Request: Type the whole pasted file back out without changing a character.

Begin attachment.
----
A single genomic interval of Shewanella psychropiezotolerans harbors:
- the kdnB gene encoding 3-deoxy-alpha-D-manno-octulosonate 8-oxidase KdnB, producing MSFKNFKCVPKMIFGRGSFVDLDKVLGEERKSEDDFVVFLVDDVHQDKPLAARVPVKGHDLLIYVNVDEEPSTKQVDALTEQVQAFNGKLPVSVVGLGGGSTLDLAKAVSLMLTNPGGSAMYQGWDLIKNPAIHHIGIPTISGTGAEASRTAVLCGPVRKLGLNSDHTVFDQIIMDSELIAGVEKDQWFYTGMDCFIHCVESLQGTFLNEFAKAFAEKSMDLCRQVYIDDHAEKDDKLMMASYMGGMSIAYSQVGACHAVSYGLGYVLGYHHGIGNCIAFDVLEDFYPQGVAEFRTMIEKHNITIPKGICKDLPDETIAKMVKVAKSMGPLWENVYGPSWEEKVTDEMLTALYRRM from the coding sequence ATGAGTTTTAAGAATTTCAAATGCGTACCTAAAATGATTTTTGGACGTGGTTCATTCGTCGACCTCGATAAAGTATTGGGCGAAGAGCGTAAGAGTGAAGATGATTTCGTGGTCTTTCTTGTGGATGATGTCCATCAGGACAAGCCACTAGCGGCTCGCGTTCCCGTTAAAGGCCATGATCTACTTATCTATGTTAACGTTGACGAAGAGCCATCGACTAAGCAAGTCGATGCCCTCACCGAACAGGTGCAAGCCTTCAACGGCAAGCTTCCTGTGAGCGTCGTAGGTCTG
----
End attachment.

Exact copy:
A single genomic interval of Shewanella psychropiezotolerans harbors:
- the kdnB gene encoding 3-deoxy-alpha-D-manno-octulosonate 8-oxidase KdnB, producing MSFKNFKCVPKMIFGRGSFVDLDKVLGEERKSEDDFVVFLVDDVHQDKPLAARVPVKGHDLLIYVNVDEEPSTKQVDALTEQVQAFNGKLPVSVVGLGGGSTLDLAKAVSLMLTNPGGSAMYQGWDLIKNPAIHHIGIPTISGTGAEASRTAVLCGPVRKLGLNSDHTVFDQIIMDSELIAGVEKDQWFYTGMDCFIHCVESLQGTFLNEFAKAFAEKSMDLCRQVYIDDHAEKDDKLMMASYMGGMSIAYSQVGACHAVSYGLGYVLGYHHGIGNCIAFDVLEDFYPQGVAEFRTMIEKHNITIPKGICKDLPDETIAKMVKVAKSMGPLWENVYGPSWEEKVTDEMLTALYRRM from the coding sequence ATGAGTTTTAAGAATTTCAAATGCGTACCTAAAATGATTTTTGGACGTGGTTCATTCGTCGACCTCGATAAAGTATTGGGCGAAGAGCGTAAGAGTGAAGATGATTTCGTGGTCTTTCTTGTGGATGATGTCCATCAGGACAAGCCACTAGCGGCTCGCGTTCCCGTTAAAGGCCATGATCTACTTATCTATGTTAACGTTGACGAAGAGCCATCGACTAAGCAAGTCGATGCCCTCACCGAACAGGTGCAAGCCTTCAACGGCAAGCTTCCTGTGAGCGTCGTAGGTCTG